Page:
Though Graeber admits the difficulty in determining the relative “value” of each job, he observes in people’s own regard for their jobs a lack of interest, purpose, and meaning. He does not call for a reintroduction of the terrible conditions and low pay of the industrial revolution factory wage labor, but he does see that in constructing a new, intangible commodity in the form of an office-job we have in a sense cut the laborer off from tangible purpose. When Thomas Jefferson romantically describes rural life and a connection to the land, he evokes a sense of belonging, and stability. Today, some people live their lives as Oompa-Loompas in this “world of pure imagination,” and Graeber observes that lots of them end up feeling unfulfilled and underutilized.
[caption id="attachment_6227" align="aligncenter" width="440"] ‘This is your last chance. After this, there is no turning back. You take the blue pill—the story ends, you wake up in your bed and believe whatever you want to believe. You take the red pill... and I show you how deep the rabbit hole goes.’ (The Matrix)[/caption]
Additionally, he argues that this practice detrimentally affects the economy. Since no actual goods are being produced, economic productivity remains quite low. While some of this cost is offset by the profits accumulated from the overconsumption of goods (i.e. consumerism), and through the fact that by indirectly distributing wealth to more people the market gains fluidity (more people can buy things), the practice of paying workers for unnecessary labor is still incredibly wasteful and leaves Graeber convinced that the scheme mostly smells of a sociological mechanism by which a ruling class manipulates the working masses.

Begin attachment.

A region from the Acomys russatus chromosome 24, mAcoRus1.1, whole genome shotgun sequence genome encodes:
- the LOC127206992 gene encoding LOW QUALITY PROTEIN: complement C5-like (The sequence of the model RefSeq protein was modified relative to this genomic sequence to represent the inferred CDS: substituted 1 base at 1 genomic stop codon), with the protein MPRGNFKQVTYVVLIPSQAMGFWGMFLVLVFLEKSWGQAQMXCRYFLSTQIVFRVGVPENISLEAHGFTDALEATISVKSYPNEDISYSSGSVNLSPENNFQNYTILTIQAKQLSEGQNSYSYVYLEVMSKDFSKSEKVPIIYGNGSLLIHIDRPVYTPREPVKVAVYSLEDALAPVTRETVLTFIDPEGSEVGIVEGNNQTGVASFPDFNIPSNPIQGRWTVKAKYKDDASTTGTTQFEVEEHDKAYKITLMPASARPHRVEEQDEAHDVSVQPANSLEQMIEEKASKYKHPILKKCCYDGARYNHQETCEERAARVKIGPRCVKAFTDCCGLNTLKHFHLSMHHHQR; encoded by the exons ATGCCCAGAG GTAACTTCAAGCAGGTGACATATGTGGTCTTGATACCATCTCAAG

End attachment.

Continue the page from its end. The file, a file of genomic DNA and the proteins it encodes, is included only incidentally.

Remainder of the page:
The Economist (8/21/13) unsurprisingly questions these conclusions. In a review of his essay, the writer claims that the jobs in question just reflect the loss of the tedious, horrendous jobs of industry that we have thankfully done away with. He sees it as just another step towards the utopian vision of Keynes’s world without work. He writes in the concluding paragraph that “there is a decent chance that "bullshit" administrative jobs are merely a halfway house between "bullshit" industrial jobs and no jobs at all.” This statement does not answer in any way to Graeber’s critique. Graeber claims that the jobs are inherently unnecessary and unproductive, not just uncomfortable, and asks what justifies this colossal waste of human skill and energy. It seems that the reviewer has missed the point entirely!
In analyzing Graeber’s argument, I would like to more concisely define his criticism. When he looks at the world, he imagines that there exist objects that contain inherent value. When a worker helps to create a car, he generates value—he adds to the quality of life of some consumer who will buy his handiwork. In contrast, one’s preoccupation with bureaucratic processes does not benefit any consumer other than the one directly involved in the intricacies of the capitalistic maze. The value of some jobs, therefore, exists solely within the confines of the closed system of capitalism. In other words, they serve only to keep the present capitalistic economy from collapsing, a noble and altruistic purpose entirely devoted to the notions of free-market capitalism—less so to the hopes and dreams of humanity. I believe it bothers Graeber that capitalism has redefined for humanity what is valuable. To a philosopher or anthropologist (and I hope to you as well), it seems very difficult to entertain the possibility that financial modeling, big data, and the management of complex financial information confer actual benefit to society as a whole. This system of economy has decayed to the extent that it takes monumental financial and human costs in order to glean just marginal real progress and I urge you against succumbing to the charms of this ill-gotten worth.